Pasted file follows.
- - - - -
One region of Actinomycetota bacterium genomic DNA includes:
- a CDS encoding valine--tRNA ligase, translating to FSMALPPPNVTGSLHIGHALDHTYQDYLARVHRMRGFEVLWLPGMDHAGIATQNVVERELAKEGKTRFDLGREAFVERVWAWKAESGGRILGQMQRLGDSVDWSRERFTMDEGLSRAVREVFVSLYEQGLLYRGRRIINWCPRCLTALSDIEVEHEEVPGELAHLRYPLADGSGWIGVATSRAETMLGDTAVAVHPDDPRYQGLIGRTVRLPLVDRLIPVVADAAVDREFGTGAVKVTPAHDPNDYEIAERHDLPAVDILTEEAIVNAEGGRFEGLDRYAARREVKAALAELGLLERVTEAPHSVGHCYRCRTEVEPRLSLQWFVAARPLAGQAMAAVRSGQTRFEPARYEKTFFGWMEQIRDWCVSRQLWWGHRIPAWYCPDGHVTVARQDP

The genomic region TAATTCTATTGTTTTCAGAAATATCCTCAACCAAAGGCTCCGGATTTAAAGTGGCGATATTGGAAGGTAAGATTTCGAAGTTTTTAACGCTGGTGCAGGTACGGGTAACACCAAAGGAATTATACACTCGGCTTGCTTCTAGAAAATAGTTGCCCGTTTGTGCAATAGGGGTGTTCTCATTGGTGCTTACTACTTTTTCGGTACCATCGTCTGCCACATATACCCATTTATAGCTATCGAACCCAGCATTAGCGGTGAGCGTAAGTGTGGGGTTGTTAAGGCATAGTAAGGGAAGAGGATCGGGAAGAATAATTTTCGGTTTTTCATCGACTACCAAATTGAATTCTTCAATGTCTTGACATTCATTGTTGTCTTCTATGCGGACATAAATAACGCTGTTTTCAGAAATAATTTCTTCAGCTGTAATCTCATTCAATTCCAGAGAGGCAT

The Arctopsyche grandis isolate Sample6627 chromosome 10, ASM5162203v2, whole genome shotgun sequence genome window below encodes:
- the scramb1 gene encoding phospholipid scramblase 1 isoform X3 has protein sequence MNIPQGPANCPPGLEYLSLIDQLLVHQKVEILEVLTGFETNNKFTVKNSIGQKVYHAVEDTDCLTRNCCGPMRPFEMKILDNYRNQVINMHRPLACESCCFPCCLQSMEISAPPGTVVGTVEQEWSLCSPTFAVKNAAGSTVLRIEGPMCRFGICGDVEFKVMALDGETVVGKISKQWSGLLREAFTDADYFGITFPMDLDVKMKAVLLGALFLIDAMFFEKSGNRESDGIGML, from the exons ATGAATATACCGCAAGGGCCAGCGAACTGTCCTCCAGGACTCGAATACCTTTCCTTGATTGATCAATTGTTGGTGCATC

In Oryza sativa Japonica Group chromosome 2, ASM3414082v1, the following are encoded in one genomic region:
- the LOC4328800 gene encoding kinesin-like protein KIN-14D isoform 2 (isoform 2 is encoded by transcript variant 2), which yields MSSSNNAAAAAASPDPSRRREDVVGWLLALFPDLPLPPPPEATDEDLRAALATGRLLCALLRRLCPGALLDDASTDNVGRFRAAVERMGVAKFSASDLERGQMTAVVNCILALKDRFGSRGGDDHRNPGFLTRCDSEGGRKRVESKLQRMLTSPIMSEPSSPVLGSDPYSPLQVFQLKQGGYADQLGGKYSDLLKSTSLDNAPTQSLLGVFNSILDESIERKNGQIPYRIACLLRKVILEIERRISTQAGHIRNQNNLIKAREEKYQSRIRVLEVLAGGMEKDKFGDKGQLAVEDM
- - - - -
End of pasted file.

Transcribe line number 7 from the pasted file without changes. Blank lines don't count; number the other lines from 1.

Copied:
- the LOC4328800 gene encoding kinesin-like protein KIN-14D isoform 2 (isoform 2 is encoded by transcript variant 2), which yields MSSSNNAAAAAASPDPSRRREDVVGWLLALFPDLPLPPPPEATDEDLRAALATGRLLCALLRRLCPGALLDDASTDNVGRFRAAVERMGVAKFSASDLERGQMTAVVNCILALKDRFGSRGGDDHRNPGFLTRCDSEGGRKRVESKLQRMLTSPIMSEPSSPVLGSDPYSPLQVFQLKQGGYADQLGGKYSDLLKSTSLDNAPTQSLLGVFNSILDESIERKNGQIPYRIACLLRKVILEIERRISTQAGHIRNQNNLIKAREEKYQSRIRVLEVLAGGMEKDKFGDKGQLAVEDM